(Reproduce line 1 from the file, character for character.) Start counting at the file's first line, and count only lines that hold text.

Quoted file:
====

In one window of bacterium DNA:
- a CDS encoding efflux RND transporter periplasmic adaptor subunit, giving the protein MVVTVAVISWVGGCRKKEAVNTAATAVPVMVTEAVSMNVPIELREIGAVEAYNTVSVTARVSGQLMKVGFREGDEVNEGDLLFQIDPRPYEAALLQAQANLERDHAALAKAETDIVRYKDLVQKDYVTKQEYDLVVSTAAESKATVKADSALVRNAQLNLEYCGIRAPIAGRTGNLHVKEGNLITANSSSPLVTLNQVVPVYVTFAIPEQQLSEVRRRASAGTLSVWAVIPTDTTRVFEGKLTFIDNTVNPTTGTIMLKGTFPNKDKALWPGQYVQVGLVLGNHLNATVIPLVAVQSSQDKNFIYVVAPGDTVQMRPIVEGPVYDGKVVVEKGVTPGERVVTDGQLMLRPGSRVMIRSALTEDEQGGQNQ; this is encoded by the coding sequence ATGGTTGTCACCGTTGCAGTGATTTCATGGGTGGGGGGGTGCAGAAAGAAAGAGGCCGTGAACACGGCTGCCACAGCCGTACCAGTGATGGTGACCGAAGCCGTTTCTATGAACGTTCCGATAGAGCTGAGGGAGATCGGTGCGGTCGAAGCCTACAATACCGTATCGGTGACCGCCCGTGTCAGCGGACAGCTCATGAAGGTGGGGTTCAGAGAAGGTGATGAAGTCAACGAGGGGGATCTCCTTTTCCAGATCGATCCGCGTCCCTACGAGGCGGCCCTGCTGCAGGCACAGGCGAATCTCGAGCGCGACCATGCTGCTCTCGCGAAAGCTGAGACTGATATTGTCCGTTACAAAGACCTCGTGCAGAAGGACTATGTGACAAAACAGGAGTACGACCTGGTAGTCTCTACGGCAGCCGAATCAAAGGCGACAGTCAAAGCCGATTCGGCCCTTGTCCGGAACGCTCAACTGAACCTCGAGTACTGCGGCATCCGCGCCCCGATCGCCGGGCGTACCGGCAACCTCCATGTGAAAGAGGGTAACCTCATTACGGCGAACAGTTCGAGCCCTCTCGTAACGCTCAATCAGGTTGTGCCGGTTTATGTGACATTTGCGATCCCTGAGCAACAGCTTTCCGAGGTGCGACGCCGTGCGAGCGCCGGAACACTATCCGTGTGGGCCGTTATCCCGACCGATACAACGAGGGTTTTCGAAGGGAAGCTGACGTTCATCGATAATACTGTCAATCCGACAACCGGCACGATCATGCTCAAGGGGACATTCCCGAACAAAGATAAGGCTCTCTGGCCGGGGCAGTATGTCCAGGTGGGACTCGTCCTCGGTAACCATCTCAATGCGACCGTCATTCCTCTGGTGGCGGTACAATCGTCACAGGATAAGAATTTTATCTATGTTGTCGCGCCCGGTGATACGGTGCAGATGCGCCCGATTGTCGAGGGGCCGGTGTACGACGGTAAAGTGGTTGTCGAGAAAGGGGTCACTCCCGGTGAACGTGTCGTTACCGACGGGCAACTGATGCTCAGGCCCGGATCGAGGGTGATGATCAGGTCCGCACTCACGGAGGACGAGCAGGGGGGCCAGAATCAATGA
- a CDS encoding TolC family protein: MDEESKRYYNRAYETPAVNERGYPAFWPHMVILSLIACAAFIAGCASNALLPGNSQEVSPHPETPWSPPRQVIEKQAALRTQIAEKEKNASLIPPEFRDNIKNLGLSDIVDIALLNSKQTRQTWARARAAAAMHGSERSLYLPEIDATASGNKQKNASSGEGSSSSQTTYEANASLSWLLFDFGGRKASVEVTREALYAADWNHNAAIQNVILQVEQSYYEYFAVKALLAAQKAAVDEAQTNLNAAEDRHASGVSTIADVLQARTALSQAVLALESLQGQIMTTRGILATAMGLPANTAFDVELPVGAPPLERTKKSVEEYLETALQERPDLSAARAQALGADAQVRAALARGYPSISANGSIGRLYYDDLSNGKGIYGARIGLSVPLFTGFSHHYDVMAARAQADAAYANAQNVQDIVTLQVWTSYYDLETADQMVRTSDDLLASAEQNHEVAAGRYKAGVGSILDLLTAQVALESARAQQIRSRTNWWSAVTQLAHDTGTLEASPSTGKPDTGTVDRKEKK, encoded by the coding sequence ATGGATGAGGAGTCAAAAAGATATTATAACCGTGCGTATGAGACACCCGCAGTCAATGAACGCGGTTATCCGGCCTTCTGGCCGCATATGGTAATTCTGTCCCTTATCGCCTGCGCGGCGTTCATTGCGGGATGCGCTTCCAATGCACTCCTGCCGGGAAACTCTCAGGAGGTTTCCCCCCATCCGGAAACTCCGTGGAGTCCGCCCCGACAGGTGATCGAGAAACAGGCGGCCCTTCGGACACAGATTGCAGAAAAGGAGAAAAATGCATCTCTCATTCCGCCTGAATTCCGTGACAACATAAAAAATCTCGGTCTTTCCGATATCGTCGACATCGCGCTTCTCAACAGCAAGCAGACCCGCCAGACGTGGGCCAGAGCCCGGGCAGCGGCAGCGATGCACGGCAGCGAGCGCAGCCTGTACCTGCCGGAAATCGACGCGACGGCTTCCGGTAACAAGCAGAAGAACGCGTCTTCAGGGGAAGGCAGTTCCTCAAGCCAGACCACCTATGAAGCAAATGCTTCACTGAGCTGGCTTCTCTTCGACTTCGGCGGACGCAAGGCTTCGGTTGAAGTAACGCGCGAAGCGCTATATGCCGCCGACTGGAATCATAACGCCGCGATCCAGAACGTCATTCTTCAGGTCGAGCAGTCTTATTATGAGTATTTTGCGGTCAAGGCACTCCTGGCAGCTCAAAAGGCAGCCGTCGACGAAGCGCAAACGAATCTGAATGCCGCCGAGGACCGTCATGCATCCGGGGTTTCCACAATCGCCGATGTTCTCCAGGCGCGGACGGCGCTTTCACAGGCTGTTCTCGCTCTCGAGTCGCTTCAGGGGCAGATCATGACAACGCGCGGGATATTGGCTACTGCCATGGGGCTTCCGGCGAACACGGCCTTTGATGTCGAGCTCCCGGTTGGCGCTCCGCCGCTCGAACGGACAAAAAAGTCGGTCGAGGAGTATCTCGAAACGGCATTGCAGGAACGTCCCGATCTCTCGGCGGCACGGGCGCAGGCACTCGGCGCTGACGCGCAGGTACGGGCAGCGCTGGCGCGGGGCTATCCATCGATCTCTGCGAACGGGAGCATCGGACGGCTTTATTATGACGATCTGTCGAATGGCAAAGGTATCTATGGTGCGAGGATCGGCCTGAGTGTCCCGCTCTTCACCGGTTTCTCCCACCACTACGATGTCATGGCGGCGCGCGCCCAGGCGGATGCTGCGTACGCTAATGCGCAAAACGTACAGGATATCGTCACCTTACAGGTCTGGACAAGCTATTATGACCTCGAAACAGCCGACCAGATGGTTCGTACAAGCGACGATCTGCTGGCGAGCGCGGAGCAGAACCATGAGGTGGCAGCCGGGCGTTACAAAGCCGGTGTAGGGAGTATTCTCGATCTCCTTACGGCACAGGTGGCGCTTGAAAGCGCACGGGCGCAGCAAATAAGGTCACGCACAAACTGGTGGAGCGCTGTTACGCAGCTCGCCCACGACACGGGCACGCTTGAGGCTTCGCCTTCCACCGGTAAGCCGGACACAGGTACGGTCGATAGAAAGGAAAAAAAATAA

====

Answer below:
In one window of bacterium DNA: